Big News: Microsoft utters the words “Media Center” (updated)

media-center-whiteAs usual, the buildup to Build, and what will be revealed about Windows 8 and its surrounding ecosystem, is much more about what Microsoft is NOT saying than what it has.  After the Windows 8 demo at this summer’s D8 conference, where Steven Sinofsky and Julie Larson-Green revealed that the new tablet interface for Windows 8 would run apps written in HTML5 and JavaScript (throwing .Net developers into a tizzy), not much new has been revealed about the new OS, expected to be previewed at Build and released sometime next year.  Oh yes we’ve heard about the Ribbon in Windows Explorer, and a bit of esoterica about faster file moves, but much remains to be revealed.

Well yesterday, in another epic (or at least epically long) blog post, Steven Sinofsky hinted for the first time about the future of Media Center:

In this, and a subsequent post, I want to talk about four topics in particular: Feedback (which I’ll cover today), the Ribbon, Metro, and Media Center. I hope to add a bit of additional “focus, light, and magnification” without distorting the bigger picture here.

Granted, he didn’t say much, other than that it’s on his list of things to talk about, but at least (we think) we know now that Media Center will be included, in some form, in Windows 8.

UPDATE:  A new blog post by Steven Sinofsky has just been posted, and he makes it clear that Windows Media Center will continue to be included with at least some versions of Windows:

While not a central topic of feedback, I received about 50 emails about Media Center. I want to reassure customers that Media Center will definitely be part of Windows 8. No doubt about it.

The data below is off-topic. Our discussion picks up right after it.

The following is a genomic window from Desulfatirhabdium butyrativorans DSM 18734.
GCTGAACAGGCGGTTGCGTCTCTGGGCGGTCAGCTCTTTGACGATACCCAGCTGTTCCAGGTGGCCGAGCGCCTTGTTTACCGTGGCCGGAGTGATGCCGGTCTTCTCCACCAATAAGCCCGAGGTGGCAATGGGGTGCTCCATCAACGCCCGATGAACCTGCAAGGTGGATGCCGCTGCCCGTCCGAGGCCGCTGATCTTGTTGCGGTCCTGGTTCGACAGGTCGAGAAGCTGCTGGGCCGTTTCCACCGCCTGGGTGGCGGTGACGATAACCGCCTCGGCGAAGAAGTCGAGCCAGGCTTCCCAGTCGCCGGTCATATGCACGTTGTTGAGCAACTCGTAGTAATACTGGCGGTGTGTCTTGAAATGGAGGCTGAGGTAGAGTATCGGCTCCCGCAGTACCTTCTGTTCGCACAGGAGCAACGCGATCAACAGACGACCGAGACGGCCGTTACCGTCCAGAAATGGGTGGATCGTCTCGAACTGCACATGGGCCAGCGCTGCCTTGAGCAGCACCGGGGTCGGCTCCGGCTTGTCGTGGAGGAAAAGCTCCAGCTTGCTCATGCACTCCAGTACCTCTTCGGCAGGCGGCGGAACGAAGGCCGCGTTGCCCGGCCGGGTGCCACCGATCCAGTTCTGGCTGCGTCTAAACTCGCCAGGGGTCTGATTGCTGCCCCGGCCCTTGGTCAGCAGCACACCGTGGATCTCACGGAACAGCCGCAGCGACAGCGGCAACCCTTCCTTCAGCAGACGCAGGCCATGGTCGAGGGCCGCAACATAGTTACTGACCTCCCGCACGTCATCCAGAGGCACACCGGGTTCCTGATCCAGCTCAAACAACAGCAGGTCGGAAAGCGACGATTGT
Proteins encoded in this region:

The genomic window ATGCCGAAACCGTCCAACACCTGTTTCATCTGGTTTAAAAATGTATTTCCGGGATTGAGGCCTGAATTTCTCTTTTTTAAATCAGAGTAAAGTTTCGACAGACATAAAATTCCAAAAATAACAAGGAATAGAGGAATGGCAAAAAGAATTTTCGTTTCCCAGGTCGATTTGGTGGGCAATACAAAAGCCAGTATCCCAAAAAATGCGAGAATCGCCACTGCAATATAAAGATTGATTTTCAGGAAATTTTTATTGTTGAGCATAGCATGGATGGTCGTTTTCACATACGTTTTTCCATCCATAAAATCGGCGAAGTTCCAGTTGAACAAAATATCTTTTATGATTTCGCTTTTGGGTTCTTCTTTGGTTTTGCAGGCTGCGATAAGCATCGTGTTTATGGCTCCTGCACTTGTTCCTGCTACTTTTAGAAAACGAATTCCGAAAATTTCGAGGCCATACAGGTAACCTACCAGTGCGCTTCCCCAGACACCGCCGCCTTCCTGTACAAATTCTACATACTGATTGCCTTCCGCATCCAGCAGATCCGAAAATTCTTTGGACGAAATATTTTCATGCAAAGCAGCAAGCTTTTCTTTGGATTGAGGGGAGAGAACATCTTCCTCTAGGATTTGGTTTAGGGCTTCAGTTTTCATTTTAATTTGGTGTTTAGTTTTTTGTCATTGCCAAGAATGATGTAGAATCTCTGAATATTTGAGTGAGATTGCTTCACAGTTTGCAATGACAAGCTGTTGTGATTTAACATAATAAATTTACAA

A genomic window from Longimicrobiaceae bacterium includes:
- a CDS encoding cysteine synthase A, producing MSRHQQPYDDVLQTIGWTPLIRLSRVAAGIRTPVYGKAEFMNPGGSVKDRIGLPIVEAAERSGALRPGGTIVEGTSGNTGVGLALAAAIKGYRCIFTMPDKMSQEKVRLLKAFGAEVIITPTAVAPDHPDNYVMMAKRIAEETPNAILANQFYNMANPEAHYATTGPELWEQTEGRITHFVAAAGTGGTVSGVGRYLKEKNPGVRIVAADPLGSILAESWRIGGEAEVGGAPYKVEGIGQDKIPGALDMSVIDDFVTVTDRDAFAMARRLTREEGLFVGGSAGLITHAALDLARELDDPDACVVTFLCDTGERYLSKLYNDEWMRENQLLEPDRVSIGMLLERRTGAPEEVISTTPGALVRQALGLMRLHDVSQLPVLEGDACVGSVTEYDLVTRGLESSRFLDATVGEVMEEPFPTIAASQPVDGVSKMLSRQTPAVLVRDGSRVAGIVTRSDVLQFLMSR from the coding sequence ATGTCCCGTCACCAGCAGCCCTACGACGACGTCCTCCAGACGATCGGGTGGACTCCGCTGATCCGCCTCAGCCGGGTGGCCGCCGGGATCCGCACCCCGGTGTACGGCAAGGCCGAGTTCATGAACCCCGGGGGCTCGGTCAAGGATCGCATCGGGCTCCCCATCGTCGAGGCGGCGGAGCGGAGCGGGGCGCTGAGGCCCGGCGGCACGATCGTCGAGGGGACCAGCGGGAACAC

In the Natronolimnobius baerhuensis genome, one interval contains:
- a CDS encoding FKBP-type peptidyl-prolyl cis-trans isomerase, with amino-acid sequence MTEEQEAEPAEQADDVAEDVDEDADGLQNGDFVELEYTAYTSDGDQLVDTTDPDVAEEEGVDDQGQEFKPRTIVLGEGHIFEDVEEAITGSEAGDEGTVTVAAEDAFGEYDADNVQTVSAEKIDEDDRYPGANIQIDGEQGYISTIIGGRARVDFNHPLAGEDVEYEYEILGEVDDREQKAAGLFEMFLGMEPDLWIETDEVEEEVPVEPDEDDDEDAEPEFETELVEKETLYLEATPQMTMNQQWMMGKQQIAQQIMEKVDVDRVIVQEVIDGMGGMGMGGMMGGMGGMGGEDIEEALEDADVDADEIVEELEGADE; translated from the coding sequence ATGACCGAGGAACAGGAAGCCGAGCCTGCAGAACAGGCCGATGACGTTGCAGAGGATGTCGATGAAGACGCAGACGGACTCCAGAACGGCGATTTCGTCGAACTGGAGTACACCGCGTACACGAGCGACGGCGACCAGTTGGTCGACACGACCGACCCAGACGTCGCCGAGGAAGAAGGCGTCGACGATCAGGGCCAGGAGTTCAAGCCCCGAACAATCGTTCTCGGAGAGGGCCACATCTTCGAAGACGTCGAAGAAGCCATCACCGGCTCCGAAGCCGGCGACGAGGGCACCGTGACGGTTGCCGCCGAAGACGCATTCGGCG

Sinofsky goes on to say that Media Center will not be included in early builds of Windows 8, along with things like DVD Creator and Windows 7 games, but that Media Center will make it into at least some SKUs of Windows 8.

Sinofsky also notes the low usage numbers of Media Center, with only 6% of Windows 7 users globally launching it.  Perhaps if it was better marketed, with fewer conflicting products (see below), it might be faring better?

There has been a lot of speculation recently that Microsoft would seek to consolidate its various Media player offerings: currently we have Window Media Center, Windows Media Player, the Zune software, Windows Live Picture Gallery, Windows Live Movie Maker, and probably a few more in nooks and crannies lurking about in Windows somewhere.  Then there’s Xbox Live, of course, coming as we know in some form to the PC.

The truth is, we really don’t know what direction Microsoft is heading in regards to both Media Center and the media capabilities now available through Windows Live, or how they will fit into Windows 8.  Will we get a full blown consolidation?  Would Windows Live Essentials even make sense anymore in a Windows 8 app-centric model (and what becomes of Windows 7 users?  Will Microsoft maintain two sets of apps for the two operating systems?)?

We’re going to be packing in a lot of information to parse coming out of Build, that’s for sure.  Here’s hoping we leave with more answers than questions.